Two words come to mind to describe Chris Sale‘s performance Thursday against the Blue Jays. One word is “dominant.” There’s just no other way to describe a gutsy, 8.0 full innings of work that saw four hits, no runs, one walk and 13 strikeouts.
The other word to describe Thursday’s game is “criminal,” in that it is hard to imagine not coming away from that kind of effort without a win. But that’s what happened.
After the game, Sale was philosophical about it. He said he told pitching coach Carl Willis that he was prepared to stay in the game for the bottom of the ninth to protect the one run the Sox had mustered against the Jays in the top half of that inning. But Manager John Farrell saw it differently, choosing instead to go with closer Craig Kimbrel, who admittedly was lights out over the past weekend and well rested after two days off.
Kimbrel immediately coughed up a solo home run to Kendrys Morales and the game went to extra innings.
In the end Kimbrel walked away with both a blown save and the win after Mookie Betts drove in three with a bases clearing double in the top of the 10th.
“I’m going to want the ball ten times out of nine,” the ever-quotable Sale quipped postgame. “[but] at the end of the day, he’s the manager,” Sale said referring to Farrell’s decision to go with Kimbrel, adding that with Kimbrel’s “electric stuff, I like the odds there.”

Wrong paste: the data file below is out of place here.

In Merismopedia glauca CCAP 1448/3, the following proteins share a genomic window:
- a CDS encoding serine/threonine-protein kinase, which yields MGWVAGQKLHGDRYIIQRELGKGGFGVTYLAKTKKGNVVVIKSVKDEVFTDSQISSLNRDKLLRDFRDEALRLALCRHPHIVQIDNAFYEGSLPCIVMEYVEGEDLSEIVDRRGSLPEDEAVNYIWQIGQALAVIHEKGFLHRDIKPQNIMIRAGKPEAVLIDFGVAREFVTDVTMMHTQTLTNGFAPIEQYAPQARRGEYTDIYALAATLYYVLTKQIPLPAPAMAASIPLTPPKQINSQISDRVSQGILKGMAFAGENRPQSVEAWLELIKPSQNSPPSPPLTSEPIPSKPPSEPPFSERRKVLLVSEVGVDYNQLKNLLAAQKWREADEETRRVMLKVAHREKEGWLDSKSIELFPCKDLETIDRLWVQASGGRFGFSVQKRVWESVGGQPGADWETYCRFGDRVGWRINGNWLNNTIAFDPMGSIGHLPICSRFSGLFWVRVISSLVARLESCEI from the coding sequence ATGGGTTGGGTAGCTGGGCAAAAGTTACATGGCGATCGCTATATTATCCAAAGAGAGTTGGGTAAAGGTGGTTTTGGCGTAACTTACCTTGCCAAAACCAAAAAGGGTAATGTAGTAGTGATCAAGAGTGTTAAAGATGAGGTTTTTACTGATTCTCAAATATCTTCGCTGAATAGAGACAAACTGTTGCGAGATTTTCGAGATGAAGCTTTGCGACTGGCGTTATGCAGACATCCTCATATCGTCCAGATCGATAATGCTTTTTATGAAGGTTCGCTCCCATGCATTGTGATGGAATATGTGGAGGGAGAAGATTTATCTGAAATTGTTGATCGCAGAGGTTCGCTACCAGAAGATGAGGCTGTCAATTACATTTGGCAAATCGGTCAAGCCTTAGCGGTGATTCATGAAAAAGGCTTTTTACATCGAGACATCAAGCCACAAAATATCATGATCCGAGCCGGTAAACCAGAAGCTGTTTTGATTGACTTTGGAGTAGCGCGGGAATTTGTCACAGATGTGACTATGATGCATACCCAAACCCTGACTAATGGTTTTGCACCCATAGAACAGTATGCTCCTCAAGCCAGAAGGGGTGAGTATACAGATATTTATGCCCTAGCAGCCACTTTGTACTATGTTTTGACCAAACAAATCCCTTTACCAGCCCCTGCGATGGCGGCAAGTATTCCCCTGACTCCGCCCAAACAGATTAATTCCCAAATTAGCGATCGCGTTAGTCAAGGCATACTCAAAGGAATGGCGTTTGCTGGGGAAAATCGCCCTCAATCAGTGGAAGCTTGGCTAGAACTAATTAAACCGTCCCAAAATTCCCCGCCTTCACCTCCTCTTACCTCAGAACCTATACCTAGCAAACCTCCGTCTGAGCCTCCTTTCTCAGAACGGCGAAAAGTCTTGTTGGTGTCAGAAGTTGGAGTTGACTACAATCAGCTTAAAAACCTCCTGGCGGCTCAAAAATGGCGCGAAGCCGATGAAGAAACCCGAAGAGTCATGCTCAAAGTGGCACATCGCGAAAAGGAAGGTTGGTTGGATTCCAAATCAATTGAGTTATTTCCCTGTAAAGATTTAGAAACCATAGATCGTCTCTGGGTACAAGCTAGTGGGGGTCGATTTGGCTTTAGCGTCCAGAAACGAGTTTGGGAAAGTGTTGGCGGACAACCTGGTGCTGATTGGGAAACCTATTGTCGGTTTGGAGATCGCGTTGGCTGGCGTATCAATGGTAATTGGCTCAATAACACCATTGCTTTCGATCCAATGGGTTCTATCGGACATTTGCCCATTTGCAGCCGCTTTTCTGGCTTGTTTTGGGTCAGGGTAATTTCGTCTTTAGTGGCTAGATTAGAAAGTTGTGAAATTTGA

Sox leave opportunity on the table
Sale was simply outstanding against a foundering Toronto team. Not since Curt Schilling in 2004 had a Red Sox starter racked up 13 strikeouts while allowing no runs and not more than one walk. Combined with Kimbrel’s five strikeouts over 2.0 IP, the Sox tallied 18 total punchouts, a new season high for a game of any length, and the first time Boston has struck out that many Blue Jays since a 6-5 win in 11 innings on May 10, 1996.
Sale’s ERA, 1.25 to start the day, is now down to 0.91 after four starts. Sale’s 42 strikeouts thus far in 2017 are the third-most for any pitcher since 1893 over his first four games with a team according to the Elias Sports Bureau.
The Sox exit Toronto with a series win, 2-games-to-1. Really, though, nothing less than a sweep should be considered acceptable against this downtrodden AL East foe that has now lost five straight series to start a season for the first time in franchise history.
But the Red Sox couldn’t capitalize on the Jay’s misery. Boston was shutout Wednesday thanks to two errors and in spite of a formidable outing from Rick Porcello.
The Sox seemed headed for another shutout Thursday, held scoreless through the eighth on the strength of starter Marco Estrada‘s excellent 6.0 IP. Estrada allowed just three hits and two walks but no runs and struck out seven. Less efficient than Sale, he was forced from the game after 106 pitches. But a parade of Jays relievers (Joe Biagini, Joe Smith, and Roberto Osuna) were just as successful at keeping the Sox off the board. That is, until with two outs in the ninth, Mitch Moreland hit his club-best 11th double of the season off Osuna and was then driven in on a Xander Bogaerts single.
After Kimbrel allowed Toronto to tie the game in the bottom of the nine, the Sox faced reliever Jason Grilli. With two on and two out, Andrew Benintendi walked to load the bases and Betts hammered the bases clearing double that would finally seal the Jay’s fate.
“A win’s a win,” Dustin Pedroia said after the game, but also noted that run support for Sale is in order. “We will,” he predicted, “we’ll do a better job of that.”